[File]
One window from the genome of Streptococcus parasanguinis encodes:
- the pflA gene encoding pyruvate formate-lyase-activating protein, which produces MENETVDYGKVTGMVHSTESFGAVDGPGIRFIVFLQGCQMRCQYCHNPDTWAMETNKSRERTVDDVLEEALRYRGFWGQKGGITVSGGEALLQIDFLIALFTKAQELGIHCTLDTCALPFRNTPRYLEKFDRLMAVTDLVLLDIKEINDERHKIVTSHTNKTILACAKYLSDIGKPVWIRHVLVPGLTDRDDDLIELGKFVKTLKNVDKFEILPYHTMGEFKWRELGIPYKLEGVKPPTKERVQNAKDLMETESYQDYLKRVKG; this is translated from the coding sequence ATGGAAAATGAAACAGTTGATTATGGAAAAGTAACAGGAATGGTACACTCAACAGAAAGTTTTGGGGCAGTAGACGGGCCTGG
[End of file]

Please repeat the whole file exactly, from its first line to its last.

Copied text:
One window from the genome of Streptococcus parasanguinis encodes:
- the pflA gene encoding pyruvate formate-lyase-activating protein, which produces MENETVDYGKVTGMVHSTESFGAVDGPGIRFIVFLQGCQMRCQYCHNPDTWAMETNKSRERTVDDVLEEALRYRGFWGQKGGITVSGGEALLQIDFLIALFTKAQELGIHCTLDTCALPFRNTPRYLEKFDRLMAVTDLVLLDIKEINDERHKIVTSHTNKTILACAKYLSDIGKPVWIRHVLVPGLTDRDDDLIELGKFVKTLKNVDKFEILPYHTMGEFKWRELGIPYKLEGVKPPTKERVQNAKDLMETESYQDYLKRVKG; this is translated from the coding sequence ATGGAAAATGAAACAGTTGATTATGGAAAAGTAACAGGAATGGTACACTCAACAGAAAGTTTTGGGGCAGTAGACGGGCCTGG